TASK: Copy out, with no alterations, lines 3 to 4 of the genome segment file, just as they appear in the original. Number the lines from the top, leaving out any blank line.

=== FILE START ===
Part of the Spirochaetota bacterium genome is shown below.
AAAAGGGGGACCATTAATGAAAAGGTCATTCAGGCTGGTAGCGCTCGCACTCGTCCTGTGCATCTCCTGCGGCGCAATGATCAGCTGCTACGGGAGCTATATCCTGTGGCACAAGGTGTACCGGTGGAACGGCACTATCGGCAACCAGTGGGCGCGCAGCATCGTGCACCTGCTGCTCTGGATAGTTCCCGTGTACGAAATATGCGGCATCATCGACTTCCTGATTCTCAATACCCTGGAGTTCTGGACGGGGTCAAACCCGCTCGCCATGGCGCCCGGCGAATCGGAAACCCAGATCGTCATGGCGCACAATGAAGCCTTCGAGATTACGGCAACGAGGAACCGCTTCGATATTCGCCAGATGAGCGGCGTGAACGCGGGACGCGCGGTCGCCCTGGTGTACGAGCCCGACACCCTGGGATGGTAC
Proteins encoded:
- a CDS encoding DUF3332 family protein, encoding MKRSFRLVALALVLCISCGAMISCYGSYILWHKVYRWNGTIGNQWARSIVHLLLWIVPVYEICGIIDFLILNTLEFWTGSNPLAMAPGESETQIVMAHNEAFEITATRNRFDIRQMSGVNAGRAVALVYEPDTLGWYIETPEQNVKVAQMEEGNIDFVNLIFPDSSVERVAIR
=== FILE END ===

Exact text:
Proteins encoded:
- a CDS encoding DUF3332 family protein, encoding MKRSFRLVALALVLCISCGAMISCYGSYILWHKVYRWNGTIGNQWARSIVHLLLWIVPVYEICGIIDFLILNTLEFWTGSNPLAMAPGESETQIVMAHNEAFEITATRNRFDIRQMSGVNAGRAVALVYEPDTLGWYIETPEQNVKVAQMEEGNIDFVNLIFPDSSVERVAIR